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NBCi taps contestants online for space survival

The TV producer of "Survivor" and NBC are creating a new show, "Destination Mir," and will send its winner on a rocket ride to Russia's Mir space station.

Call it "Survivor in Space."

Mark Burnett, the TV producer who pitted 16 island castaways against each other to create the CBS summer hit "Survivor," is teaming with NBC to create a new show dubbed "Destination Mir." This time, contestants will be selected to undergo cosmonaut training, with the winner taking a rocket ride to Russia's Mir space station.

Taking a page from its precursor, "Destination Mir's" Russian cosmonaut trainers will kick out a cast member each week until one remains.

General Electric-owned NBC began recruiting contestants today on its NBCi Web site.

U.S. TV networks have pounced on reality television as a relatively cheap way to counter growing competition for viewers from cable rivals and the Internet, although the genre's staying power has yet to be proven. "Survivor" scored record viewer numbers, but CBS's copycat show, "Big Brother," which features 10 housemates who are voted out of the house one at a time, has not enjoyed the same success.

"'Big Brother' suffers...It had lived in the shadows of 'Survivor,'" said Allen Weiner, an analyst for NetRatings, a Web site ranking service.

He added that the popularity of "Survivor" was based on the individuals themselves.

"It's the personalities that made Survivor successful," Weiner said. "It's all going to be based on people on the show and their personalities."

NBC hopes to make "Destination Mir" an out-of-the-world experience not only on television but also on the Web through its redesigned Web site, NBCi.com. The offering is part of an attempt to pump life back into its struggling online efforts. Last month, NBCi cut 20 percent of its work force, or 170 employees.

Several TV shows have used Web tie-ins, including an episode of "The Drew Carey Show" last fall, and ABC's smash game show "Who Wants to Be a Millionaire?," which lets viewers play along at home. Analysts said "Survivor" was among the first of its kind to effectively use the Web as a means of support instead of using it as a substitute, such as Webcasting.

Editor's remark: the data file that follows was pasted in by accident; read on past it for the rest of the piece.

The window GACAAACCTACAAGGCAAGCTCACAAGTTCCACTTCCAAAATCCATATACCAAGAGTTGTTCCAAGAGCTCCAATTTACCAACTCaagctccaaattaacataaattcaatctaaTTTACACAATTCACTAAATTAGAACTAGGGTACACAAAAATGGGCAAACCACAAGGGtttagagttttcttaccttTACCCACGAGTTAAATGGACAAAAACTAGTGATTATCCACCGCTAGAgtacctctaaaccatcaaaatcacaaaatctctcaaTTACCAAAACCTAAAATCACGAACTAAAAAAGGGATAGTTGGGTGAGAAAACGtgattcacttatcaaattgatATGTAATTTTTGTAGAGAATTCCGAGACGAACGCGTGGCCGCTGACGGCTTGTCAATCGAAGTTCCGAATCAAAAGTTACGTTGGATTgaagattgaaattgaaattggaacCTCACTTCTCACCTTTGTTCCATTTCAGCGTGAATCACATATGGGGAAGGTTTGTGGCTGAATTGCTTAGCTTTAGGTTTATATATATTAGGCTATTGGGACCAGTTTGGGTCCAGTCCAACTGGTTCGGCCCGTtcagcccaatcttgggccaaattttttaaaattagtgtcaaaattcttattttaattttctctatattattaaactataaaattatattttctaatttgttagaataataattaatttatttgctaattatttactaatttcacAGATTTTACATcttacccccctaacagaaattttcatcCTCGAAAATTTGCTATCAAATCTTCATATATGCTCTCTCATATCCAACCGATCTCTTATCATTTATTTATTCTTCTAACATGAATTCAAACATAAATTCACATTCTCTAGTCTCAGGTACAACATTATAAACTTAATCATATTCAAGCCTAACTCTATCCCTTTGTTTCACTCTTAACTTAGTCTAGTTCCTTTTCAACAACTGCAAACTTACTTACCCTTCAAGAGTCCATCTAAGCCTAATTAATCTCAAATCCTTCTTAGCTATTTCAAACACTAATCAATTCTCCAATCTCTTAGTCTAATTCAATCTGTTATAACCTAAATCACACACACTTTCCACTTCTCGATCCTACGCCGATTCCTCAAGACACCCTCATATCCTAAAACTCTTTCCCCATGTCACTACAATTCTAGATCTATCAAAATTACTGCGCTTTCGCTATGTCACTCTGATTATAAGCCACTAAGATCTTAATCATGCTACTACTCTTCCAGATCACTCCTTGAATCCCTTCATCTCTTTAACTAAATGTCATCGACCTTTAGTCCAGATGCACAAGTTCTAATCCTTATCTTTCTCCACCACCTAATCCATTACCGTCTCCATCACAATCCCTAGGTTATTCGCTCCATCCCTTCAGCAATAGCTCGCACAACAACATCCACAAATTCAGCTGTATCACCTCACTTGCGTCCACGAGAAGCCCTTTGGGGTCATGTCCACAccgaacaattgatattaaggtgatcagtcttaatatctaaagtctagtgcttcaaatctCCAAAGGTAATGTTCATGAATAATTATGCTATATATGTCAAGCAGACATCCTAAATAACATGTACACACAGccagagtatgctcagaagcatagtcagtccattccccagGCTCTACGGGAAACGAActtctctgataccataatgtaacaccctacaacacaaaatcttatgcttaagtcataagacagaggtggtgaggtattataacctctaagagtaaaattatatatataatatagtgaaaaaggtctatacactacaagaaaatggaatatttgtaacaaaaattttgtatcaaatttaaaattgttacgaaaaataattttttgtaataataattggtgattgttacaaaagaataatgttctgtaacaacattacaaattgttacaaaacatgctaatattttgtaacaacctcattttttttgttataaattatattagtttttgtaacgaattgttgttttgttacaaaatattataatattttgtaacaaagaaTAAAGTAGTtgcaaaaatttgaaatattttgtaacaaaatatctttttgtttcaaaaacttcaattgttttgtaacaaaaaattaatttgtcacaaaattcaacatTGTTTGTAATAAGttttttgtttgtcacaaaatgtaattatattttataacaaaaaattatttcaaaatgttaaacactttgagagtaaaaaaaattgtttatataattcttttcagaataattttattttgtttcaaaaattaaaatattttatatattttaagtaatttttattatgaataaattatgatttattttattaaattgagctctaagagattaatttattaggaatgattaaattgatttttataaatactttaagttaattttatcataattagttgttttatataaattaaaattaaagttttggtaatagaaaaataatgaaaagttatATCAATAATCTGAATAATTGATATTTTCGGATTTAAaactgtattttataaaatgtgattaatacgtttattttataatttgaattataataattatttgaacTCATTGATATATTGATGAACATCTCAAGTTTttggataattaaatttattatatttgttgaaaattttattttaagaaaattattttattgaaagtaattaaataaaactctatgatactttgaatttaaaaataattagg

"The Web is a perfect companion" to television, said NetRatings' Weiner. "The Web cannot make something out of nothing. The Web takes a kernel of an idea and can expand on the idea enormously and rapidly."

"Destination Mir" will What will they think of next? See CNET Tech Trends be produced in coordination with MirCorp, a Holland-based company that formed earlier this year to operate as a direct link between commercial users of Mir and the Space Station's Russian operators.

"I think it's an absolutely great example of how two mediums make sense of each other and the kind of things that they can do to enhance TV programming," said Andrew Shotland, vice president of NBCi Entertainment.

Shotland said that although the Web site for "Destination Mir" is "classified" information, NBCi's "Destination Mir" site will have an interactive component that includes chats and links about the Mir space station.

"We hope to be one up (from 'Survivor')...or maybe two up," Shotland said.